If your tables currently don't fit the criteria for using the faster, more efficient Incremental Replication Methods, don't despair! You may be able to make some little changes to allow the use of incremental replication.
Modifications for Modified At
The Modified At method - which is the most ideal replication method - uses a datetime column to detect new and/or updated data. As a refresher, the datetime column in tables using this method must be indexed and can't contain null values at any time.
If your table doesn't quite fit the bill, you can add an index modified_at column. Remember that null values are a no-go - check that the column is populated for every row.
If you currently delete rows from the table, the solution isn't to actually delete the row - mark it as invalid instead. How, exactly?
You could add a deleted column to the table. This column will return a 1 if the row is invalid and 0 otherwise. You can then use this column to filter out invalid rows when you're building metrics and reports. Voila!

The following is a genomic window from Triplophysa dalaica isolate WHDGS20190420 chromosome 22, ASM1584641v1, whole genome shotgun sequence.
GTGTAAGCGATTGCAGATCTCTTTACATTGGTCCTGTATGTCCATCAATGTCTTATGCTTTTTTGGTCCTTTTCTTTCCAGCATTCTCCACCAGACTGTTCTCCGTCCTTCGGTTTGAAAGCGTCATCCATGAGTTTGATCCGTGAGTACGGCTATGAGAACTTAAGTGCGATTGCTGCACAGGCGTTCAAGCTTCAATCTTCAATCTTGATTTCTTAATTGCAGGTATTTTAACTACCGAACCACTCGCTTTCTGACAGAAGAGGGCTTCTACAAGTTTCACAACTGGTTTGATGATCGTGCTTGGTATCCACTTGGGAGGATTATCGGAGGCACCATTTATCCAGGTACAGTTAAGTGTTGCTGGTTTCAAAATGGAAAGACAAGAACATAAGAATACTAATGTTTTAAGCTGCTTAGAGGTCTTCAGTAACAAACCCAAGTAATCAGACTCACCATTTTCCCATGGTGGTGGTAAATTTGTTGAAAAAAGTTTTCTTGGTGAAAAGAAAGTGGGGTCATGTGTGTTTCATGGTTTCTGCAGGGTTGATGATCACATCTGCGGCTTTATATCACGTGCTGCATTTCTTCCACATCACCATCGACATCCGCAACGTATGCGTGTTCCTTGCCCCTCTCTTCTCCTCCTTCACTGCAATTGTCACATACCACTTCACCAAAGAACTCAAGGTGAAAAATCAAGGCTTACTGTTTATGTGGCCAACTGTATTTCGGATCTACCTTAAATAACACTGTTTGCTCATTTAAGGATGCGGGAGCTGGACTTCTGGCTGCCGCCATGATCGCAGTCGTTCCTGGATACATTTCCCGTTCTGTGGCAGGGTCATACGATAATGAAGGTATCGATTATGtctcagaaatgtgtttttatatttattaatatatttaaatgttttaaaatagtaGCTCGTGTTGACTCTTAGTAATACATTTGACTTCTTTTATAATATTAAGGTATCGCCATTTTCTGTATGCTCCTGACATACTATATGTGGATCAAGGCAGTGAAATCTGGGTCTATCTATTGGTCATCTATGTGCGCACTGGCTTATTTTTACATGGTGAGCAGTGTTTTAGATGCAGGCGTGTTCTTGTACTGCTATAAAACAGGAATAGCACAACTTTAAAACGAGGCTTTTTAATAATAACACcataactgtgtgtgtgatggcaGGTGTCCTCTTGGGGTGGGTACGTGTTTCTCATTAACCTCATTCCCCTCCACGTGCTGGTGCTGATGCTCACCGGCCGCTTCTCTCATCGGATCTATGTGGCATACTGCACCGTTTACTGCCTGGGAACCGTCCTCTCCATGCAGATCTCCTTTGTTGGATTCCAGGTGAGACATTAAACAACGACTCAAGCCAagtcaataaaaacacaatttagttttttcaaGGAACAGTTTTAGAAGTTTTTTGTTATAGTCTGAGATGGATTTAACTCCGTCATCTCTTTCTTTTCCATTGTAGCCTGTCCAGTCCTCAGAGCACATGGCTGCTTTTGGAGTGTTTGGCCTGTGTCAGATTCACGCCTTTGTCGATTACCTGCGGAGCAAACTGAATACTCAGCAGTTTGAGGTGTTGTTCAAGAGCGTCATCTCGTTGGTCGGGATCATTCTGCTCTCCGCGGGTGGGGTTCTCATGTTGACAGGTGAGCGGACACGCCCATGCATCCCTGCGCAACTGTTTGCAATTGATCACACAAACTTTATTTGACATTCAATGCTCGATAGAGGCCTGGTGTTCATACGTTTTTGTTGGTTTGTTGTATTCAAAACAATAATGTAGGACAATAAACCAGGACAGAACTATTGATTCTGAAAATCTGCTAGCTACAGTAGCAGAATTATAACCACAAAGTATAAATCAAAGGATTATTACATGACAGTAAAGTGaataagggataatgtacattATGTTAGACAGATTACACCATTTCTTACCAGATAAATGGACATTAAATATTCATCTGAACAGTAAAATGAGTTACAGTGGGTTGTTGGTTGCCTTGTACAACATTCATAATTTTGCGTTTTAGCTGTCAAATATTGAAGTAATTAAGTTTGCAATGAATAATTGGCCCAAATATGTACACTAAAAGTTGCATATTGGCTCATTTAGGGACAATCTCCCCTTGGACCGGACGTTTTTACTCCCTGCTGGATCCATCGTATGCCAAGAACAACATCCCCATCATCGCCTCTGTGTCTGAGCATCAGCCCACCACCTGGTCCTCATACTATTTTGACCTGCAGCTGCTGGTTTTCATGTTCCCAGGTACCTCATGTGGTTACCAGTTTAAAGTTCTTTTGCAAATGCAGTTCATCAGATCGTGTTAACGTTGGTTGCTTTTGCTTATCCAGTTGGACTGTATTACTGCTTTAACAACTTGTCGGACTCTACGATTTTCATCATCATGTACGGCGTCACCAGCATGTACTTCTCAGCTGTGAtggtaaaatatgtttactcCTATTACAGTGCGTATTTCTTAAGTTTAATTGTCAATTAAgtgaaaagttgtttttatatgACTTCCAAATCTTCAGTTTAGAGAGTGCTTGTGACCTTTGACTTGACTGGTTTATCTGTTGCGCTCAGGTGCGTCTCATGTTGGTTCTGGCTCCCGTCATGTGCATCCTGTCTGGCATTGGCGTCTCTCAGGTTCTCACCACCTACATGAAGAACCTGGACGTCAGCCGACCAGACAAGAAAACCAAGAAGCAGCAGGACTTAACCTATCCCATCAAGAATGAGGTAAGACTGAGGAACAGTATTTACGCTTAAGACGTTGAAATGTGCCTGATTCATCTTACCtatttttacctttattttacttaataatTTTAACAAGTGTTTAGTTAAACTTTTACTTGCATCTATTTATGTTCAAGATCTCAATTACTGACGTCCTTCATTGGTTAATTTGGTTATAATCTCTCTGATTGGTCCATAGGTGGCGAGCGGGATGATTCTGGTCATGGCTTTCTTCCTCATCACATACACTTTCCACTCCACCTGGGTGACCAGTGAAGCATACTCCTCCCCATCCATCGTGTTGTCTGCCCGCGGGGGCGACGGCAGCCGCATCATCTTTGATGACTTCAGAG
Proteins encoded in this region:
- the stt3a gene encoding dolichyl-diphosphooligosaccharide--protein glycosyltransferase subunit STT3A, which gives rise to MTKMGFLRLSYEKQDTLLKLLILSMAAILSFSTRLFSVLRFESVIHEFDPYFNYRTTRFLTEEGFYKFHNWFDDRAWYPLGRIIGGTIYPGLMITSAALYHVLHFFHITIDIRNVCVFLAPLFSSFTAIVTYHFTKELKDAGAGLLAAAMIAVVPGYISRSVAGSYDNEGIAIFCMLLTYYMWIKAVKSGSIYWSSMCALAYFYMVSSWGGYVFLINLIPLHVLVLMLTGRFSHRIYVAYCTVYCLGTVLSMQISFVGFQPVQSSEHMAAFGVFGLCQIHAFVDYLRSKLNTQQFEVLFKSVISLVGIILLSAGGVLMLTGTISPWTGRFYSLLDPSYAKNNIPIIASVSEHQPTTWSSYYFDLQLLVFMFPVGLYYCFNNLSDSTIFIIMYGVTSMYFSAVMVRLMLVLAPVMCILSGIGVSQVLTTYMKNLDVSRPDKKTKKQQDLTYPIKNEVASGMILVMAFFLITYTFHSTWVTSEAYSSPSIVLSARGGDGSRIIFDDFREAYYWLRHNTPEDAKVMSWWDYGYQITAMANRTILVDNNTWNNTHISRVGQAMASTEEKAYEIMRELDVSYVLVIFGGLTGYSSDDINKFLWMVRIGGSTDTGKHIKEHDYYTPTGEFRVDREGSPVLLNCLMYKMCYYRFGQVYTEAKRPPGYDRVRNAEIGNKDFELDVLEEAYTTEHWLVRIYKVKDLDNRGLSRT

Modifications for Single Auto Incrementing Primary Key
If the Modified At method cannot be enabled, then Single Auto Incrementing Primary Key is the next best option. New data is discovered in tables using this method by searching for primary key values that are higher than the current highest value in the Data Warehouse.
As a refresher, tables using this method are single column with integer auto incrementing primary keys. To use this method in your database, try making the following modifications:
- if the primary key is either a composite key or a non-integer, change the primary key to an auto incrementing integer
- if the primary key is a single integer column but keys can be assigned non-sequentially, change the primary key to auto increment
While we hope you can put these changes into place and take advantage of the faster, more efficient Incremental Replication Methods, we know it may not always be possible. You can still take other steps to reduce your update time and optimize your database.